READALONG: Full Fathom Five, by Max Gladstone: Week 2

It’s time for another Q&A session for the Full Fathom Five readalong! This time, we’re looking at chapters 14-32, and this week’s questions are brought to us by Lynn from Little Lion Lynnet’s.

1) So Margot too is hoping that Izza can lead him to the Blue Lady. What do you make of his vision? Especially in relation to the nightmares that Kai is having. Do you think they’re related?

I hadn’t thought about the two being connected until reading this question, but really, it wouldn’t surprise me. There’s definitely more going on here than either side of the triangle is seeing, though Margot comes closest to seeing it all. He’s talked to Izza about the Blue Lady, and he’s heard Kai’s tale that he somehow managed to siphon energy from the idol, though I suspect he hasn’t really put the two things properly together at this point.

But that’s the part of this mystery that’s intriguing me most of all. If Margot’s vision really did come from the idol, then it gained a level of sentience that it certainly wasn’t intended to, and not only that but was able to reach outside its very limited sphere of influence and give inspiration and strength to someone in need. Essentially, it was like a mini god.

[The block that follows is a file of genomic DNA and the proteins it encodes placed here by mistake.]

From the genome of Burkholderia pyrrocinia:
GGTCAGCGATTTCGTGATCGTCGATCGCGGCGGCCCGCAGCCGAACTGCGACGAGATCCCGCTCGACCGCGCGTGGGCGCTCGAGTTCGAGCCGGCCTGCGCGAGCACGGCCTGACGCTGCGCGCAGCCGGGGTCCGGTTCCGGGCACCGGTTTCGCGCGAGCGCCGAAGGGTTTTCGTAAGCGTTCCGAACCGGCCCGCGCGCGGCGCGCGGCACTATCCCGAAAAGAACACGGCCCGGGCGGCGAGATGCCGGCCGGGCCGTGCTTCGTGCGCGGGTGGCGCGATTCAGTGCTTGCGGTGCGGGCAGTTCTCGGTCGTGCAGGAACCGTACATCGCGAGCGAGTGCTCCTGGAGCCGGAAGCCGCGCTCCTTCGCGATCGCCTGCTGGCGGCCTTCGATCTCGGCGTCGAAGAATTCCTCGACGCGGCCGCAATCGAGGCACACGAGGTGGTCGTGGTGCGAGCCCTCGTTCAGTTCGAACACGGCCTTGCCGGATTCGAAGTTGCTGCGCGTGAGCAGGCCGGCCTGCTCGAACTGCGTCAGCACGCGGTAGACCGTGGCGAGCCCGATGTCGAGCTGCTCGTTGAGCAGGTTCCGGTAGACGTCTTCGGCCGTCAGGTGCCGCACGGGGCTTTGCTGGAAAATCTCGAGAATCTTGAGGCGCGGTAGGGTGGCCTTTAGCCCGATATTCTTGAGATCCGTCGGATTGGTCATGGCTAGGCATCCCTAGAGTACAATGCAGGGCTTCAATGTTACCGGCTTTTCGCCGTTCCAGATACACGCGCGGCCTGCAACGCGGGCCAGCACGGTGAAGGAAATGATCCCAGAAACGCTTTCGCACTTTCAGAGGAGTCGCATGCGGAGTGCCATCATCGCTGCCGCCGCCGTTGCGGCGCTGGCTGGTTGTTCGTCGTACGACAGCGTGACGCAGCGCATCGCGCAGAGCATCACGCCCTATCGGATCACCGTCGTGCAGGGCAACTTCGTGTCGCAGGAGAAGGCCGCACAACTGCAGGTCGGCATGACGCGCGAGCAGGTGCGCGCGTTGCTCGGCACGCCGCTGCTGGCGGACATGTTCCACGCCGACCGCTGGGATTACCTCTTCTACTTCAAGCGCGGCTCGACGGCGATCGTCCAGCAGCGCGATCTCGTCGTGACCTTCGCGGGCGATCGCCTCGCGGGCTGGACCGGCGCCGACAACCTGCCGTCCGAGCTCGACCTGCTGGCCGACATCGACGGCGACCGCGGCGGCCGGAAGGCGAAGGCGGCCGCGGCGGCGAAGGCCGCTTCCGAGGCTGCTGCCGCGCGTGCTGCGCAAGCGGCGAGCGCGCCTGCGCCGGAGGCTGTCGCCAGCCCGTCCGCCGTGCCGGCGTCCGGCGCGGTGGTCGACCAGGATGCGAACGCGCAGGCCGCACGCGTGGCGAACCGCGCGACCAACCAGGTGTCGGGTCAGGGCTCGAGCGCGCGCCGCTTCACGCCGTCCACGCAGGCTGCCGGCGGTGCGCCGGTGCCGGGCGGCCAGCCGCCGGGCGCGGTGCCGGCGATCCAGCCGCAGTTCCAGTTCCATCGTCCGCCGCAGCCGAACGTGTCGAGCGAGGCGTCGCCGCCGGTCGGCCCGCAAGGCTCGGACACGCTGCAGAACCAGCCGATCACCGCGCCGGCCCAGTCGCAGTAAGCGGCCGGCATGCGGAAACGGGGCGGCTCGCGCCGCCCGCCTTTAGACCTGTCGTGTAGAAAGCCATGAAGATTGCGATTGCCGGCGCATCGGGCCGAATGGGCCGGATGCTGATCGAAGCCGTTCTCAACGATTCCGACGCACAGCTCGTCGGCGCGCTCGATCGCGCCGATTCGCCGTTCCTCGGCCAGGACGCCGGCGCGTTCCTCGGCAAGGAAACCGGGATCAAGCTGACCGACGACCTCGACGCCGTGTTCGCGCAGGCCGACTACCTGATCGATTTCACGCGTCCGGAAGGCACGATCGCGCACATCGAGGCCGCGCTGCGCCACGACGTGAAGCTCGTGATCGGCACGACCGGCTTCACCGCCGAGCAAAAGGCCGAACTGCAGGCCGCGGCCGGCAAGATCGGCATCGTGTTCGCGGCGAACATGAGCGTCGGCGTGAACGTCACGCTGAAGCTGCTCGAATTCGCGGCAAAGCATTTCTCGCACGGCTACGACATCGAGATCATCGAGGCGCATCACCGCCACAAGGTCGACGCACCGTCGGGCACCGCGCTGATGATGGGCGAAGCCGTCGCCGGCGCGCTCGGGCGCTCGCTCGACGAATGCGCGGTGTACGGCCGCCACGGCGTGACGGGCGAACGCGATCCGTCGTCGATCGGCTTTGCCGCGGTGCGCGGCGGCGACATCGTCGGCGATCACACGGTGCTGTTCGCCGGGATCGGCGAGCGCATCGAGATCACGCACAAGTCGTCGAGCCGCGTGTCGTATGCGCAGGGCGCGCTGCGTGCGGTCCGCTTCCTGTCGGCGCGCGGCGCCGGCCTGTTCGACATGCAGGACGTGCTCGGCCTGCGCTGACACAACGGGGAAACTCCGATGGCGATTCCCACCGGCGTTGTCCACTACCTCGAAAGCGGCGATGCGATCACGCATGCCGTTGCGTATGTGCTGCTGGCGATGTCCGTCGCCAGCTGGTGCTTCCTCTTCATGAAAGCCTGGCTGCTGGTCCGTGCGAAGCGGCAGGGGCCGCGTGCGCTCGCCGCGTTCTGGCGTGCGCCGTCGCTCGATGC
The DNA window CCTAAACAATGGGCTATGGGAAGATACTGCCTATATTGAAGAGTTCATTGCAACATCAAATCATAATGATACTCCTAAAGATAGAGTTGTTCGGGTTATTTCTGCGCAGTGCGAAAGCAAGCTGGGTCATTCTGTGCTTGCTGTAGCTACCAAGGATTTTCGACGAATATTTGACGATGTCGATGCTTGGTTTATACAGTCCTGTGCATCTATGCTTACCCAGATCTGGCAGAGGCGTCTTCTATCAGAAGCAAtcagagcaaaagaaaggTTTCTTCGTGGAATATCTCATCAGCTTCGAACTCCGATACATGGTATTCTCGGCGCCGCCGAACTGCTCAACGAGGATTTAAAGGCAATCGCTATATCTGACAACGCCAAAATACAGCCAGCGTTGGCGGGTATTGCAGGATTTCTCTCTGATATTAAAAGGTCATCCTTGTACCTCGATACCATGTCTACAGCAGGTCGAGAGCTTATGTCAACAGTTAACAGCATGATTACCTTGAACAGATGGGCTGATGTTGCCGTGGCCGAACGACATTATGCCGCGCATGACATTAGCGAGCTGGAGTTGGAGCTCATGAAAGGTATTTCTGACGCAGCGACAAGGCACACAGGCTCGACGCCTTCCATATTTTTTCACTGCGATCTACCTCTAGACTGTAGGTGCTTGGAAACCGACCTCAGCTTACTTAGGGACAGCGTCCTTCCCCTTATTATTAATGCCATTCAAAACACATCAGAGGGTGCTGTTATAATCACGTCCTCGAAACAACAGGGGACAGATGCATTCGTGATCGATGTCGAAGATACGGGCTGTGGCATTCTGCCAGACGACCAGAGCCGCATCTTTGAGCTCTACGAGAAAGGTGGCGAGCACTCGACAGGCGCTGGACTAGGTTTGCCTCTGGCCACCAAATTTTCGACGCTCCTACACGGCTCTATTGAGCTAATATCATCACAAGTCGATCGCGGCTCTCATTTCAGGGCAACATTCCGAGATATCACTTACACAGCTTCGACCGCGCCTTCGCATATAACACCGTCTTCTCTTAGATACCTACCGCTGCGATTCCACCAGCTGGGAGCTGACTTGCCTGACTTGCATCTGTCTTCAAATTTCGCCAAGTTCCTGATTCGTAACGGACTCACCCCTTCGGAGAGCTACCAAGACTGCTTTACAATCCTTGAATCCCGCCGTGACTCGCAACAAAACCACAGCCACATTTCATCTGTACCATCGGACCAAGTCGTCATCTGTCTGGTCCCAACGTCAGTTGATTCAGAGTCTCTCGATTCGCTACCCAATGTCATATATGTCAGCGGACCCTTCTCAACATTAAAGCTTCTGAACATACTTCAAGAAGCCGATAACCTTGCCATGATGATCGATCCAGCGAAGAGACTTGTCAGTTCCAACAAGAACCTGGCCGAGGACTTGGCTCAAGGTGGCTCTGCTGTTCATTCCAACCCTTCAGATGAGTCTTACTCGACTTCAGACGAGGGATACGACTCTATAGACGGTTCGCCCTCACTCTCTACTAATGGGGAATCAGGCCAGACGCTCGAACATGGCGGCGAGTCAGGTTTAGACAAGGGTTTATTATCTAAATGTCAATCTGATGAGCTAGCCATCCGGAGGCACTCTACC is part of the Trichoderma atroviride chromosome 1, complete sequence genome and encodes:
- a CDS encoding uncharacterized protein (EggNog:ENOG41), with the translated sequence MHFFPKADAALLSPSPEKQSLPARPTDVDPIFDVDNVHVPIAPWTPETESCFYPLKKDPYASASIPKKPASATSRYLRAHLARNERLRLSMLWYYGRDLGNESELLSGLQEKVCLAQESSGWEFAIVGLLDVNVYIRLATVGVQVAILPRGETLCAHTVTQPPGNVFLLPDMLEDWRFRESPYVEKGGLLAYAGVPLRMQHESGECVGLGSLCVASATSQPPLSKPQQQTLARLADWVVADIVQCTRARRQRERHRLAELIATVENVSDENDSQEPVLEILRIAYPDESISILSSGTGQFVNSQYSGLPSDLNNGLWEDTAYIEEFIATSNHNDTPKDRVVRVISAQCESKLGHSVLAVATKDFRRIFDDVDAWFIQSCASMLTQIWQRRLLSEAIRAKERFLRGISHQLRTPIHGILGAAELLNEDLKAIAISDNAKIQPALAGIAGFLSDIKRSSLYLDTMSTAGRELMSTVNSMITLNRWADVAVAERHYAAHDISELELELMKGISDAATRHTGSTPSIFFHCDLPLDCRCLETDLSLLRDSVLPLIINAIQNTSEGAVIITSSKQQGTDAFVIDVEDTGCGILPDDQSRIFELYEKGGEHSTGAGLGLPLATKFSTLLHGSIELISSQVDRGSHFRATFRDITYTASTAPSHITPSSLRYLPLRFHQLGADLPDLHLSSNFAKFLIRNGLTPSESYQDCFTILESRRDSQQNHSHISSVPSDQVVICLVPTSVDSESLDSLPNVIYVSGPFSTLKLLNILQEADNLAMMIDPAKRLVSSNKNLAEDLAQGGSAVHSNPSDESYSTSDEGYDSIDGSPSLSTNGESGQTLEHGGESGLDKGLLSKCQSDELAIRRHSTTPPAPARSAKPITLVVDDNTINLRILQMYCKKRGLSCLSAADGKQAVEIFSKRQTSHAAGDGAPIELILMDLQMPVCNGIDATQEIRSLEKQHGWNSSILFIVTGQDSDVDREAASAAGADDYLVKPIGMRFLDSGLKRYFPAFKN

Which brings up thoughts and theories I’ve been having since I read the premise of this book. What’s the difference between an idol and a god? If idols are just made things to hold soulstuff, which is essentially life and essence and all that comes with it, isn’t it entirely possible that an idol with enough soul would gain a degree of sentience and power and become like a small god, because enough people worshipped it and gave it the power to do so? Where’s the tipping point?

2) Teo! Did anyone expect to see Teo? What role do you think she’ll play in the rest of the story?

I didn’t expect to see her at all! This is starting to become the cameo novel!

Much like with Cat, though, I had a moment of wondering if this was a new character that coincidentally had the same name as another character. Not everyone in the world can have a completely unique name, after all. You’d think I’d have learned better by now…

Knowing Teo, she’s probably going to be the stubborn element that aids Kai in getting closer to the truth of the whole matter. Probably in ways that are less than safe and ideal. But therein lies the fun!

3) Kai is worried that Mara has set her up. Do you think it likely?

I’m not sure, at this point. It’s also possible that Mara planted some evidence for Kai to find. Not to set her up, but to give Kai a clue that there’s something going on that Mara isn’t in a position to investigate but that Kai is. I’m leaning more in that direction, honestly, though I couldn’t quite tell you why. Too little evidence in the story so far, and it’s just a hunch.

4) It seems everyone is having discussions of faith with one another. That’s not particularly surprising given the tenor of the books, I know, but still. How does what we’ve learned from Cat and Margot in these chapters affect your feelings on the idea of gods, Craft or Idols that Allie asked?